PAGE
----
Be aware that a summer surge of COVID may resemble a cold, but it is not.

Be aware that a summer surge of COVID may resemble a cold, but it is not.

Americans Experience Fourth Summer COVID-19 Surge

COVID-19 Surge

For the fourth consecutive summer, Americans are facing another surge of COVID-19. This surge is characterized by a rise in hospital admissions, emergency room visits, test positivity rates, and data from wastewater analysis 1. However, experts suggest that although this surge may be concerning, most cases are unlikely to be severe, and it is not expected to be long-lasting 2.

According to the U.S. Centers for Disease Control and Prevention (CDC), testing rates have increased, but they have not reached the levels observed during the peak of the public health emergency earlier this year 3. Caitlin Rivers, an assistant professor at the John Hopkins Bloomberg School of Public Health, stated that there are early signs of another wave, but the future is uncertain 4. However, she finds encouragement in the fact that this surge does not seem to be driven by a new variant of the virus 5.

While gene sequencing company Helix has observed a 30% to 40% rise in COVID-19 cases since June, it should be noted that the numbers were relatively low before this recent increase 6. Shishi Luo, associate director of bioinformatics at Helix, explained that their data indicates a mild uptick in cases since late June, possibly due to increased travel and indoor gatherings during the summer, coupled with the waning immunity over time 7.

As immunity wanes over time, it could play a role in the severity of illness and the number of people requiring hospitalization 8. Michael Osterholm, an infectious disease expert at the University of Minnesota, suggests getting the new booster for the XBB variant, which is expected to be available in September 9. Osterholm believes the new booster will likely provide better long-term protection, and he plans to get it as soon as it becomes available 10.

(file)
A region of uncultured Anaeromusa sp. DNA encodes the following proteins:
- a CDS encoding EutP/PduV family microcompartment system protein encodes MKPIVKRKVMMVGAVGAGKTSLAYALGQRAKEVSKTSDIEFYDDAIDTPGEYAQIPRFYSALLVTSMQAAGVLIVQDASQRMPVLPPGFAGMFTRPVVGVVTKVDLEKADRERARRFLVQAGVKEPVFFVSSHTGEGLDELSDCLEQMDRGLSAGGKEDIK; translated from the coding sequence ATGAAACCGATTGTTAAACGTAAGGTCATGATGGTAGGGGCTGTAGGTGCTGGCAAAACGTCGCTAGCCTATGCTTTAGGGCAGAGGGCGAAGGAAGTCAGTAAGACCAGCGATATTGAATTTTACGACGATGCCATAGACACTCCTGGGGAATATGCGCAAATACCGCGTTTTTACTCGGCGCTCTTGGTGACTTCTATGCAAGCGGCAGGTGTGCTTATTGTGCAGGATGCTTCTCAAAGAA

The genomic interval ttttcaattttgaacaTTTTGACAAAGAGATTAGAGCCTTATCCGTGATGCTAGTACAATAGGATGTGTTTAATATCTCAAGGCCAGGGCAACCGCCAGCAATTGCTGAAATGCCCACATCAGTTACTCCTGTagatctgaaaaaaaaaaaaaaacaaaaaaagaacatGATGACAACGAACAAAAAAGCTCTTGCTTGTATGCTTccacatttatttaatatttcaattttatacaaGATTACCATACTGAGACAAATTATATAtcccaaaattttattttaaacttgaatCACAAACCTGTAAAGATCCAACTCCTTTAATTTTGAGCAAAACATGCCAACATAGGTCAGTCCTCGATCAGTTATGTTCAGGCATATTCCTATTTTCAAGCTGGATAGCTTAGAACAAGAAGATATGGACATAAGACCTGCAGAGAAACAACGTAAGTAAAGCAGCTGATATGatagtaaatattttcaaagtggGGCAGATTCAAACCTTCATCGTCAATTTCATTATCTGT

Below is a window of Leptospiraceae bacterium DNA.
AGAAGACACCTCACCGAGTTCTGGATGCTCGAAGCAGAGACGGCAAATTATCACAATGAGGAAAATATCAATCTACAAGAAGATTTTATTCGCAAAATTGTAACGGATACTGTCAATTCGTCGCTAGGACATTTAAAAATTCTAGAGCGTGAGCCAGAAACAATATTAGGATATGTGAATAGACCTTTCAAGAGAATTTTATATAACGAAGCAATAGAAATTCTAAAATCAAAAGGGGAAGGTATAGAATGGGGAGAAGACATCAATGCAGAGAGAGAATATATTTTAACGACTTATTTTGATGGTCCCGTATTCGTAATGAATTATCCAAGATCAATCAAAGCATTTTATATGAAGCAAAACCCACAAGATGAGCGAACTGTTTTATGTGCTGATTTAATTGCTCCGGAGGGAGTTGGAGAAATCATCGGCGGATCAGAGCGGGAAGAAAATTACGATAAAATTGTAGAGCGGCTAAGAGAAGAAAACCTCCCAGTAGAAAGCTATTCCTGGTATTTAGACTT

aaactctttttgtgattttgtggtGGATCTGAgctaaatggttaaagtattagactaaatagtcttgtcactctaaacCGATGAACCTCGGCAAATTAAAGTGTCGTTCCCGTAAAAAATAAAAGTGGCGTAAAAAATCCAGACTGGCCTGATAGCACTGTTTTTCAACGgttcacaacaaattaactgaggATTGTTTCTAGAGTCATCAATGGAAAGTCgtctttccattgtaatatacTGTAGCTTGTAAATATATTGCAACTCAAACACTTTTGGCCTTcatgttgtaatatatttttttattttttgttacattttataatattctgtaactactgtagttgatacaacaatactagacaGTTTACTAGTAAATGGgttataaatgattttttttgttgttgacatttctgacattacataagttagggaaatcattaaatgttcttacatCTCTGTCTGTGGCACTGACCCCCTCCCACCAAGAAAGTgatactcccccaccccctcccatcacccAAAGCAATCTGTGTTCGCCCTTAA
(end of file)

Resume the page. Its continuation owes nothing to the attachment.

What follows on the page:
In order to prevent infection spread, it is recommended to get tested as soon as possible if feeling ill or planning to be in a crowded area 11. Rivers stated that while she does not wear a mask in public when cases are low, she does wear one when traveling on an airplane or using public transportation 12.

Interestingly, wastewater data from Biobot Analytics, a CDC partner, has consistently shed light on transmission trends 13. Despite the rise in cases, the concentration of coronavirus particles detected in sewage samples this year is about one-third of what was found last year 14. Furthermore, the growth of virus particles in wastewater has slowed down in recent weeks, suggesting a possible future decrease in cases 15.

In addition to COVID-19, CDC data indicates that adenovirus, norovirus, and rotavirus are circulating at higher levels this summer compared to last year, further complicating the situation for Americans 16.

Despite the challenges posed by the ongoing surge, it is important to remain hopeful and continue following public health guidelines to mitigate the spread of the virus. Ensuring timely testing, wearing masks when necessary, and staying informed about the availability of booster vaccines can all contribute to individual and community resilience against COVID-19.


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